So how does the Lex, Rex connect to the American Revolution? Macleod points out that while the Declaration of Independence speaks of “Nature’s God” and recognizes the Creator’s providence, it lacks biblical proof texts like those employed by Rutherford (258). America’s founding fathers were clearly not secularists, but neither were they explicitly evangelical. Unlike the American ideal of religious freedom, Rutherford advocated for banning Jews and Muslims from public worship and for keeping anyone outside of the established religion, including Roman Catholics and Baptists, from holding public office (261). I appreciated the fact that Macleod does not shy away from inconvenient details such as these.

Historians have argued a man named John Witherspoon was the link between Rutherford and the American experiment (264–278). Witherspoon was a Scottish Presbyterian minister who found himself in the American colonies. He caught the attention of John Adams who called him “A clear, sensible Preacher (277).” Witherspoon expressed support for lawfully resisting English rule, and in May of 1776 he preached a sermon in which he announced “the cause in which America is now in arms, is the cause of justice, of liberty, and of human nature (273).” Somewhat anticlimactically, Macleod makes the case that the connection between Witherspoon and Rutherford has been overstated at best. Witherspoon never made direct reference to Rutherford or the Lex, Rex in his sermons or writings. Instead, Macleod argues that Witherspoon was simply part of an ongoing stream of “Presbyterian theology of lawful resistance.”

Assurance and Federal Theology

As the Reformation grew in Scotland, its critics continued their objections. Some theologians argued that the Federal Theology of the Westminster Standards “bred a lack of assurance (381).” Macleod points out that concerns over assurance of salvation had been around long before the emergence of Federal Theology. Going back to the Old Testament, believers have not been immune to doubts. The Psalmist laments his experience of feeling “counted among those who go down to the pit, and whom God remembers no more.” ( Psalm 88:5). Macleod crisply argues “it surely reflects a degree of impetuous bias to charge Federal Calvinism with fomenting a lack of assurance while at the same time ignoring the fact that both Arminianism and Romanism rule out the very possibility of assurance (382).”

Macleod lays out the ways that Scottish pastors like David Dickson sought to provide spiritual “therapy” to believers (383-384). Dickson encouraged appropriate self-examination both as confirmation that the believer is regenerate and as a means to assess the believer’s spiritual health. Dickson taught that believers could have full assurance of the knowledge that nothing can separate them from the love of God (cf. Romans 8:39). At the same time, the believer must recognize that he calls out to God as a wretched sinner (cf. Romans 7:24).

Macleod also examines the “marks of grace” in the Christian life as proposed by George Gillespie. Gillespie asserted that the marks are “full of blemishes and cannot stand rigorous divine scrutiny,” and yet when seen as “fruits of a faith that looks to Christ alone for salvation,” they can serve as evidence that the believer has begun to strive for obedience, imperfect through it may be (384). The marks are sufficient to bring the true Christian to assurance, however his mind may still resist apart from the Spirit’s testimony (385). Macleod explains the need to distinguish between these “marks” and the Spirit’s witness that the formerly lost sinner has been made right with God (cf. Romans 8:16). It is assurance of adoption which prompts the believer to cry out to God “Abba, Father” (cf. Galatians 4:16).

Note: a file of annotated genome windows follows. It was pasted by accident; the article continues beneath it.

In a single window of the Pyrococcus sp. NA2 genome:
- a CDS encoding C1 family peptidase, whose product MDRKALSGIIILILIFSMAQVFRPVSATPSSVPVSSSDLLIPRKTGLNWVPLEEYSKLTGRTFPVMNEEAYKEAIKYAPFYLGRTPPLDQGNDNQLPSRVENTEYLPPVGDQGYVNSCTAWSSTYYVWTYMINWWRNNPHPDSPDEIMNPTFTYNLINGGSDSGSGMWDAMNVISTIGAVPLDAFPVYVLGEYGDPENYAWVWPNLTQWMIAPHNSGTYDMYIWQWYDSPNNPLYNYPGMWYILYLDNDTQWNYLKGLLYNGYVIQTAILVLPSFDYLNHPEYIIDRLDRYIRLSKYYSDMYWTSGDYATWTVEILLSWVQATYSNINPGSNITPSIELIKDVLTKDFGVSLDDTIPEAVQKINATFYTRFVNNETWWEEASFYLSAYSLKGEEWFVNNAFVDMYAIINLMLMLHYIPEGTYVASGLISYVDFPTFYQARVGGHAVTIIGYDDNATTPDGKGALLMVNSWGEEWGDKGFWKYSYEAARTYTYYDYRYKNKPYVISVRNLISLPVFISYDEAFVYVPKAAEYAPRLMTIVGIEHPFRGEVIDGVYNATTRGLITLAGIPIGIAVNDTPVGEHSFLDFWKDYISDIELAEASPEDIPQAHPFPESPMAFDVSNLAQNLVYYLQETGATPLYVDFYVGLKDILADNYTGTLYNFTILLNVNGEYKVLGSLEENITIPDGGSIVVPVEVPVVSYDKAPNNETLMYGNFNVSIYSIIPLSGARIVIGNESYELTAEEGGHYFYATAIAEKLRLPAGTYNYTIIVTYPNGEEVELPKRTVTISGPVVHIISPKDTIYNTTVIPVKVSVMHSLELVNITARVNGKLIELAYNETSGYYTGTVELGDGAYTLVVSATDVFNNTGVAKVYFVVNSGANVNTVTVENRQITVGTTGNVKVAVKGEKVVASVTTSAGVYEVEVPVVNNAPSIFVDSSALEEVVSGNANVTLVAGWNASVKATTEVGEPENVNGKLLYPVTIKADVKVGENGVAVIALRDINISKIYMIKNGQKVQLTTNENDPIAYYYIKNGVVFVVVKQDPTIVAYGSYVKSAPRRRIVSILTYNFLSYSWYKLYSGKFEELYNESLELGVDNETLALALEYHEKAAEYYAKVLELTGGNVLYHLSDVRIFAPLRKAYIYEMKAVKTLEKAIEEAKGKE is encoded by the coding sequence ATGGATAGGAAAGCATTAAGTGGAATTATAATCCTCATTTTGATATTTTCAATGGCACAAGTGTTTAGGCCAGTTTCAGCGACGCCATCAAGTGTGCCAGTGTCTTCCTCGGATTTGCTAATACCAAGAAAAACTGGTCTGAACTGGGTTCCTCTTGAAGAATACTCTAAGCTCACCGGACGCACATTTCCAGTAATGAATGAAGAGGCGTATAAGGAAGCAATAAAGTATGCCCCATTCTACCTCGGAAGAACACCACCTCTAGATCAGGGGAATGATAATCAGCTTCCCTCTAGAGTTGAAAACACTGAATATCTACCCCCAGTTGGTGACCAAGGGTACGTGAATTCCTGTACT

I was fascinated to learn that even in the 17th century, ministers were already aware that spiritual health can be affected by mental illness (387). Dickson recognized that doubt may be connected to what he called “Hypocondrick Passions and Perturbations of Mind.” He encouraged pastors and physicians to work together for both the spiritual and medical health of their people. Macleod writes, “Such observations are more valid today than ever, and nothing is to be gained by pitting pastor and psychiatrist against each other. Conversion does not result in an instant change of temperament (388).”

Scottish theologians also recognized that there are a variety of conversion narratives. Some are dramatic conversions with a clear-cut before and after in the believer’s life, while others experience a lengthy period “under a spirit of bondage before receiving the consolations of the gospel (388).” Assurance may be hindered by the assumption that only one type of conversion experience is normative.

While most of these Scotsmen never produced a comprehensive systematic theology of the covenants like Witsius, they were obviously conversant with the biblical covenants and solidly Reformed in the Westminster tradition (389-391). The believer’s assurance of salvation is ultimately to be found in God’s faithfulness to His covenant promises.

Conclusion

Donald Macleod’s beautiful new book, Therefore the Truth I Speak is an engaging look at Scottish theology that mines the past and brings it into the present. Part church history, part historical theology, this book introduced me to some fascinating figures and events. Recommended.

Macleod, Donald, Therefore the Truth I Speak: Scottish Theology 1500-1700. Ross-shire: Mentor, 2020. 464 pp. $32.99

A copy of this book was provided by the publisher in exchange for an honest review.